Well I grew up in the restaurant business. I worked at award-winning restaurants and made my way up through the ranks. All of those experiences enabled me at 25 to open up a restaurant called The American Cafe. People thought I was crazy but when you’re groomed in cooking, by the time you’re 25, it’s a lifetime. We did breakfast, lunch, and dinner— Continental and American favorites. I had that restaurant for 3 years and one day a guy walked in and decided he wanted to buy it. Where I’m from, everything is for sale. So we went back and forth on it, and he made me a good offer, so I said let’s do it.
What happened after you sold your first restaurant?
I went to Houston and got experience in fine dining working for a couple of great chefs. All fresh ingredients, right out of the fields. In Texas, it was a different scene. It was more Tex-Mex, Asian fusion, and some BBQ (though I come from the BBQ capital of the world, in my opinion.) But I got to learn more, open up my horizons as a chef, as a food lover and as a beverage person.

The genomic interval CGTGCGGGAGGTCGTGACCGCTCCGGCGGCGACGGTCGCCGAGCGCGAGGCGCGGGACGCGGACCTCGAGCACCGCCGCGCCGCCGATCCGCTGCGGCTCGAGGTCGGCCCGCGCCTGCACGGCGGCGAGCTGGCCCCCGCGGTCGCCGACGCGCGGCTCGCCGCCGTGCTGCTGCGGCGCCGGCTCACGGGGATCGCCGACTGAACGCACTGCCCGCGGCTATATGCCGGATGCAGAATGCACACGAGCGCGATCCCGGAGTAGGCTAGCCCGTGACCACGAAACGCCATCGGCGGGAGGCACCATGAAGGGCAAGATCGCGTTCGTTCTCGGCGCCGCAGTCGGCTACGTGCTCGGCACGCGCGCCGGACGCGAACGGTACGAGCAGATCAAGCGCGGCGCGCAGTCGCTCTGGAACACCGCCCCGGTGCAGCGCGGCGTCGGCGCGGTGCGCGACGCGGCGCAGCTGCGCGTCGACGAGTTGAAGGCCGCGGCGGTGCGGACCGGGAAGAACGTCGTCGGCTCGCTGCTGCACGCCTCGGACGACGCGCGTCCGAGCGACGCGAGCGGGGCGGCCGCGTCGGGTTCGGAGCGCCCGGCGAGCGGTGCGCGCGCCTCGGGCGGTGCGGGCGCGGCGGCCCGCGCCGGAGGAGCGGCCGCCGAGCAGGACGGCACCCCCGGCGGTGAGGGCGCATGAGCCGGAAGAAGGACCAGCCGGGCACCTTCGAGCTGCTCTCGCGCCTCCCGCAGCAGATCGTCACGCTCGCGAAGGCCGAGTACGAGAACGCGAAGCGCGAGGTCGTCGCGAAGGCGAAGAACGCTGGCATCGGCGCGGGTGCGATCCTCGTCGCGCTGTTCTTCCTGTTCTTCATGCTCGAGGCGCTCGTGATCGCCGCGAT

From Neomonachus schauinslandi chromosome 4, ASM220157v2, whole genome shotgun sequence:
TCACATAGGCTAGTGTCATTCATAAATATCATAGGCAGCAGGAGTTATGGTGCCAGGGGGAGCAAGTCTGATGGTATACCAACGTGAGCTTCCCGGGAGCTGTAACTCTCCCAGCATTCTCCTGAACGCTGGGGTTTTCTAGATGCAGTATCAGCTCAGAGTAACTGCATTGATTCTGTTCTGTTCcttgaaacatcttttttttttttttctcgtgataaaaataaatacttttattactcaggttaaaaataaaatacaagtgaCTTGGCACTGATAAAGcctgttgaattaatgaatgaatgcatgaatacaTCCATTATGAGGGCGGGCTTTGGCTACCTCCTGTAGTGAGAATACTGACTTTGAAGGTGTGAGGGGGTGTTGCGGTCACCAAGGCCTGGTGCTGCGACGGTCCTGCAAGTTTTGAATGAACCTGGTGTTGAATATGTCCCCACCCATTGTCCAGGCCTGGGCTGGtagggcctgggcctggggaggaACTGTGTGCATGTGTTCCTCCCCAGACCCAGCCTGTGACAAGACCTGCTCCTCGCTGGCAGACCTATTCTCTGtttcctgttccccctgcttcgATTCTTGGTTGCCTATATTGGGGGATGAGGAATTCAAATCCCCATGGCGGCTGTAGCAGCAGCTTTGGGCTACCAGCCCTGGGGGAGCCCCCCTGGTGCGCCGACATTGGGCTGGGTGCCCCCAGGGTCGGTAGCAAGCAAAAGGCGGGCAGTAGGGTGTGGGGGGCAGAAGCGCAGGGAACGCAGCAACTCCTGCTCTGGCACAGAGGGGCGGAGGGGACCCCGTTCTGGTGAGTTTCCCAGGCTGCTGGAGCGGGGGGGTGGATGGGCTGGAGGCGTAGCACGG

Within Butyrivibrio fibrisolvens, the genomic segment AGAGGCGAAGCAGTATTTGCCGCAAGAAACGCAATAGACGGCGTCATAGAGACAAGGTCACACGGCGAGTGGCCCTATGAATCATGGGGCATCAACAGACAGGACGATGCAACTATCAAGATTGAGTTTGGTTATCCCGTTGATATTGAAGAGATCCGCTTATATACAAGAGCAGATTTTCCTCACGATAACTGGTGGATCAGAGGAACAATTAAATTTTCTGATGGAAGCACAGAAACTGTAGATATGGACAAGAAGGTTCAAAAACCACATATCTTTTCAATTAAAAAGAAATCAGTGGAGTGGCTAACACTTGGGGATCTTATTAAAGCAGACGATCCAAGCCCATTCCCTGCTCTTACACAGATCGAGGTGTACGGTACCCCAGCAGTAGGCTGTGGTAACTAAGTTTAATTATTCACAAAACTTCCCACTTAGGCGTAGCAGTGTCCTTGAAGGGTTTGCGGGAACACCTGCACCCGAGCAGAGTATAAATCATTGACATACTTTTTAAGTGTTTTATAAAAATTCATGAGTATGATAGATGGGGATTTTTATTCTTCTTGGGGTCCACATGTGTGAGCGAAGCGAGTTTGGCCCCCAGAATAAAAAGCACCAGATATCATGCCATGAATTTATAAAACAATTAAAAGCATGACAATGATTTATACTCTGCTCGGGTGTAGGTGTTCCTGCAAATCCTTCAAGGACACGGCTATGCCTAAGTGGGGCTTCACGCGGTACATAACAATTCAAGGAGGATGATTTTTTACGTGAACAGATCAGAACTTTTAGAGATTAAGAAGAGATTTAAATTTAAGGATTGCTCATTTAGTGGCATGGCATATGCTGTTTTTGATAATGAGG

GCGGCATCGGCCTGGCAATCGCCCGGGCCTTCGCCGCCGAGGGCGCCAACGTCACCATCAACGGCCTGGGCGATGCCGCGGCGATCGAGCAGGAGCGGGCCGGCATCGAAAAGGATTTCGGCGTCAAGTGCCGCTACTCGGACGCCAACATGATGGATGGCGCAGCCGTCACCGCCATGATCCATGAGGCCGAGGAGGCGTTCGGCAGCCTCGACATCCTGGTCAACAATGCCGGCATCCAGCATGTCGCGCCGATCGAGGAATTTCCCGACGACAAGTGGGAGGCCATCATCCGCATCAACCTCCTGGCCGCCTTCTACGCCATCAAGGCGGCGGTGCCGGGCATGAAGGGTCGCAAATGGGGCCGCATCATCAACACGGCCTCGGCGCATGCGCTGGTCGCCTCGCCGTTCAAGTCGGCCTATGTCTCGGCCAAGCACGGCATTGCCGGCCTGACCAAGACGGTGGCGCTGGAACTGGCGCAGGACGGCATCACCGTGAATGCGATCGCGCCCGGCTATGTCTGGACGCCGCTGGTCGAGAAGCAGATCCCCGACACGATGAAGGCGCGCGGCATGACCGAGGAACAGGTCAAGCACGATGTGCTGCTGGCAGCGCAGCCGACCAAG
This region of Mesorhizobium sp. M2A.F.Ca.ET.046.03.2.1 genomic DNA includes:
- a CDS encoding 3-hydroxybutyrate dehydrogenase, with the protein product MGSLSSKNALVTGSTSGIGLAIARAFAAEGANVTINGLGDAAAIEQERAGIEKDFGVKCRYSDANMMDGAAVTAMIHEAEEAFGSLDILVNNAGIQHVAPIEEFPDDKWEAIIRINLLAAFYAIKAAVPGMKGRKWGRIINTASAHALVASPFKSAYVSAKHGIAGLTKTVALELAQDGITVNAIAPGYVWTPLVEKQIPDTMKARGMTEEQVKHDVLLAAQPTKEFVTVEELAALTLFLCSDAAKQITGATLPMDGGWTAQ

Where’d you work in Texas?
I worked at The Woodlands Resort and Conference Center. It’s one of the biggest resorts in the world. I was there for 12 years. I mainly worked on the beverage side of it as the Director of Beverage Operations. It was cocktails, bars and banquets. We would serve everybody, from presidents to sheiks. The big oil guys of the world come to Houston for meetings and conferences, as well as a lot of other celebrities and politicians.
Who is a memorable politician you served?
President Bill Clinton came in during his presidency.
What did President Clinton drink?
A bourbon Manhattan.
What other celebrities top your list?
Jay Leno was great. The Aerosmith guys were a lot of fun. And Jimmy Buffet came all the time. But my favorite was definitely Bono.
I needed to do my own thing and spend some time with my son. And that’s why I started Blue Apron.
With such a great job serving celebrities, why’d you move here?